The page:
Sumatra was once a green, tropical paradise that helped Indonesia earn the nickname “Emerald of the Equator.” No more.

The natural forests that harbored some of the world’s highest biodiversity have been largely replaced by two trees: oil palms and acacia. Palm oil and pulp for paper are flooding global markets from Sumatra, the world’s sixth largest island.

After a large scale natural forest clearance by Sinar Mas Group/Asia Pulp & Paper supplier PT. Artelindo Wiratama in Bukit Tigapuluh, Riau Province, 15 May 2011 © WWF-Indonesia.

In 2004, Eyes on the Forest was born as a coalition of NGOs Jikalahari, Walhi Riau and WWF-Indonesia in Riau, Sumatra, the epicenter of Indonesia’s paper and palm oil industries. At the time, eight forest blocks remained, Bukit Tigapuluh, Giam Siak Kecil, Kampar, Kerumutan, Libo, Rimbang Baling, Senepis and Tesso Nilo, all rapidly being eaten up by the two industries.

Since then, Eyes on the Forest has been investigating loss of forests and deforestation drivers on the ground in Indonesia's top deforestation province, Riau, and the adjacent Jambi province, while analyzing deforestation island-wide through remote sensing. Our own satellite image analysis found that Sumatra's 44 million hectare mainland, covered by 25 million ha (57%) of natural forests in 1985, lost 56% of this forest over 31 years and only 11 million ha (25%) remained in 2016. Sumatra lost forest at an average rate of 0.46 million hectares per year (1.8%) (go to EoF interactive map on Deforestation Drivers for more information).

Deforestation in Riau, Sumatra. The pink areas were deforested between 2000 and 2006/2007, the red areas between 2006/2007 and 2016. The green areas were still forested in 2016. © Eyes on the Forest. Go to EoF interactive map on Deforestation Drivers for more information.

Deforestation has been facilitated by lack of governance and happened often through land grabbing in disregard of tenurial rights. The massive land clearing for development of their plantations and harvesting of natural forest wood is measurably contributing to climate change through emission of forest and peat carbon. The habitats of Sumatran tigers, elephants, rhinos and orangutans are heavily disturbed and have been reduced so much that the populations have declined significantly.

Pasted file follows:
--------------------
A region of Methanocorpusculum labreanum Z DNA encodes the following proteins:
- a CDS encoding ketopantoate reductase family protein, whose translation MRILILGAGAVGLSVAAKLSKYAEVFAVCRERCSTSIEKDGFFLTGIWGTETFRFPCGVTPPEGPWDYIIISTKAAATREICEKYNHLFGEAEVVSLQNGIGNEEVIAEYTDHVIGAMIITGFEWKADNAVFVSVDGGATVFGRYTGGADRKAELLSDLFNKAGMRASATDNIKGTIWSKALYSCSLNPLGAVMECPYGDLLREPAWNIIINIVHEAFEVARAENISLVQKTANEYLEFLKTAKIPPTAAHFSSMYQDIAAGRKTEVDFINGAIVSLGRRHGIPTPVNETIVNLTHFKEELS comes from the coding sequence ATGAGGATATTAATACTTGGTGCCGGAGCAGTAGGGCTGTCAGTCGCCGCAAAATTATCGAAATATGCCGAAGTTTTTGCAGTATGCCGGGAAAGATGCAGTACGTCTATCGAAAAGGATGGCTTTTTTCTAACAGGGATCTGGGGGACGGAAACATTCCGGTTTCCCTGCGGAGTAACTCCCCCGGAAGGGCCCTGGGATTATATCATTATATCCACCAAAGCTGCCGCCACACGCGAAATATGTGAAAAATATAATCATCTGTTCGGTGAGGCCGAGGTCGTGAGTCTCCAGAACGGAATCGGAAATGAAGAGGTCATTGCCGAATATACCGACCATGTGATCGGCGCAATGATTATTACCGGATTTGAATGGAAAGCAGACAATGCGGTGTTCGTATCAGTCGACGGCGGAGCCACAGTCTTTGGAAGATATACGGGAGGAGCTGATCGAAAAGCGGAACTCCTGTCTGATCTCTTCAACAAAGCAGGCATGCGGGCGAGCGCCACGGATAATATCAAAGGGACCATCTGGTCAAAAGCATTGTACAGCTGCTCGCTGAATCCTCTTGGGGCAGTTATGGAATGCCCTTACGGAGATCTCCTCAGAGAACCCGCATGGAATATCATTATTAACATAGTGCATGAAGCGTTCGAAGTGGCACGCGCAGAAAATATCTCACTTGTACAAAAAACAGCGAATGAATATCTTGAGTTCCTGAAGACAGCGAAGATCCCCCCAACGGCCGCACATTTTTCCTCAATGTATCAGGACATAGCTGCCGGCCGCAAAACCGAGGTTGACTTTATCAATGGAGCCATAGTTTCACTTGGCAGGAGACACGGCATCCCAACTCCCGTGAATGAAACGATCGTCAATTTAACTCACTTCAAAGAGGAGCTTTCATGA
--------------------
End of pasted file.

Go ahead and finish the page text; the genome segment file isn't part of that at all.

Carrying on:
In 2016, KKI Warsi joined the coalition to monitor deforestation in Bukit Tigapuluh, a forest landscape stretching from Riau into Jambi province. Eyes on the Forest and KKI Warsi have collaborated for Bukit Tigapuluh conservation in the past and published joint report in 2010. EoF field investigators are constantly on the road, endlessly riding through degraded landscapes to the frontiers of deforestation or following pulpwood and palm fruit to their final destinations, the mills and refineries that process them (go to EoF interactive map for 1. Pulp & paper and 2. Palm oil investigation findings).

After many decades of commodity driven deforestation, key deforestation drivers including Sinar Mas Group's Golden Agri-Resources and Asia Pulp & Paper, Royal Golden Eagle's APRIL and Asian Agri, Wilmar and Musim Mas have recently committed to zero deforestation. Their commitments came too late for Sumatra's forests and high conservation values including the eight forest blocks like Bukit Tigapuluh and Tesso Nilo (for example, read this EoF report on APP and EoF report on illegal palm oil trade). Eyes on the Forest keeps pressuring and monitoring these companies to implement their commitments, not only to stop causing deforestation through their supply chains, but also to start conserving and restoring high conservation value areas to remedy its legacy of deforestation.

Natural forests in the Bukit Tigapuluh landscape continue to be eaten up by plantation developers whether they are protected or not © Eyes on the Forest Jambi, 25 July 2016.